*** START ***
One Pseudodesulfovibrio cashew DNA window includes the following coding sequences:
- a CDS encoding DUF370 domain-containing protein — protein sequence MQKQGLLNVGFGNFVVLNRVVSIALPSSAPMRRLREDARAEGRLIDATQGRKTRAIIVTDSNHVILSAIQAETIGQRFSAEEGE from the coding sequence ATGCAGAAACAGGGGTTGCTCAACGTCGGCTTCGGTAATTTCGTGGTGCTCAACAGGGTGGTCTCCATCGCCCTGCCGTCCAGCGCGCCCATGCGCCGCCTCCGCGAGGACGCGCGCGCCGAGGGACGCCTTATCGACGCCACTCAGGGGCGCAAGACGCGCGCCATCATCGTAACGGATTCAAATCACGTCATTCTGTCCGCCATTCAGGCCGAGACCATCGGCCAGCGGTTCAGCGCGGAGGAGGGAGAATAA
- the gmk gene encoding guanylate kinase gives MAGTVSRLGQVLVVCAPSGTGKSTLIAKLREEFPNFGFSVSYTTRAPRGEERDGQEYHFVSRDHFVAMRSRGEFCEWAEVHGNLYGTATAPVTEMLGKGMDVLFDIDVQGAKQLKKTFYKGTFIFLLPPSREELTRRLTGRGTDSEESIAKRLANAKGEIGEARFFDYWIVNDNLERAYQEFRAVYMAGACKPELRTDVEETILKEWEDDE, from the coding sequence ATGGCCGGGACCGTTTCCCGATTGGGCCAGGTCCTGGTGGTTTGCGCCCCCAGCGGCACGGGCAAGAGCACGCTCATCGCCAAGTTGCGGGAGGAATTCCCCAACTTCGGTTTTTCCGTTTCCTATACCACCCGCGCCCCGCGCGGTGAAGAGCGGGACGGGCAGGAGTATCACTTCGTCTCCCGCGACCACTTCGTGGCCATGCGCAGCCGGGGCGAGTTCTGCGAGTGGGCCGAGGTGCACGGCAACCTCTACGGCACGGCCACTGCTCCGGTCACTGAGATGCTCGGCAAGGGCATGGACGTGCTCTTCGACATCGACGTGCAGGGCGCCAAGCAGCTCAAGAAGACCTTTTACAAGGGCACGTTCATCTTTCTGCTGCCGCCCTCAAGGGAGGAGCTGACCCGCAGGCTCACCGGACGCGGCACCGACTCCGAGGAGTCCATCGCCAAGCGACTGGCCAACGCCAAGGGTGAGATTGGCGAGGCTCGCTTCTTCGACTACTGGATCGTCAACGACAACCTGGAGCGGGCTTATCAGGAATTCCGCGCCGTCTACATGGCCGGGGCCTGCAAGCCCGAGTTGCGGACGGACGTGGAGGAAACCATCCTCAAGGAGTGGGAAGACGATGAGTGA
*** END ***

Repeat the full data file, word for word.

One Pseudodesulfovibrio cashew DNA window includes the following coding sequences:
- a CDS encoding DUF370 domain-containing protein — protein sequence MQKQGLLNVGFGNFVVLNRVVSIALPSSAPMRRLREDARAEGRLIDATQGRKTRAIIVTDSNHVILSAIQAETIGQRFSAEEGE from the coding sequence ATGCAGAAACAGGGGTTGCTCAACGTCGGCTTCGGTAATTTCGTGGTGCTCAACAGGGTGGTCTCCATCGCCCTGCCGTCCAGCGCGCCCATGCGCCGCCTCCGCGAGGACGCGCGCGCCGAGGGACGCCTTATCGACGCCACTCAGGGGCGCAAGACGCGCGCCATCATCGTAACGGATTCAAATCACGTCATTCTGTCCGCCATTCAGGCCGAGACCATCGGCCAGCGGTTCAGCGCGGAGGAGGGAGAATAA
- the gmk gene encoding guanylate kinase gives MAGTVSRLGQVLVVCAPSGTGKSTLIAKLREEFPNFGFSVSYTTRAPRGEERDGQEYHFVSRDHFVAMRSRGEFCEWAEVHGNLYGTATAPVTEMLGKGMDVLFDIDVQGAKQLKKTFYKGTFIFLLPPSREELTRRLTGRGTDSEESIAKRLANAKGEIGEARFFDYWIVNDNLERAYQEFRAVYMAGACKPELRTDVEETILKEWEDDE, from the coding sequence ATGGCCGGGACCGTTTCCCGATTGGGCCAGGTCCTGGTGGTTTGCGCCCCCAGCGGCACGGGCAAGAGCACGCTCATCGCCAAGTTGCGGGAGGAATTCCCCAACTTCGGTTTTTCCGTTTCCTATACCACCCGCGCCCCGCGCGGTGAAGAGCGGGACGGGCAGGAGTATCACTTCGTCTCCCGCGACCACTTCGTGGCCATGCGCAGCCGGGGCGAGTTCTGCGAGTGGGCCGAGGTGCACGGCAACCTCTACGGCACGGCCACTGCTCCGGTCACTGAGATGCTCGGCAAGGGCATGGACGTGCTCTTCGACATCGACGTGCAGGGCGCCAAGCAGCTCAAGAAGACCTTTTACAAGGGCACGTTCATCTTTCTGCTGCCGCCCTCAAGGGAGGAGCTGACCCGCAGGCTCACCGGACGCGGCACCGACTCCGAGGAGTCCATCGCCAAGCGACTGGCCAACGCCAAGGGTGAGATTGGCGAGGCTCGCTTCTTCGACTACTGGATCGTCAACGACAACCTGGAGCGGGCTTATCAGGAATTCCGCGCCGTCTACATGGCCGGGGCCTGCAAGCCCGAGTTGCGGACGGACGTGGAGGAAACCATCCTCAAGGAGTGGGAAGACGATGAGTGA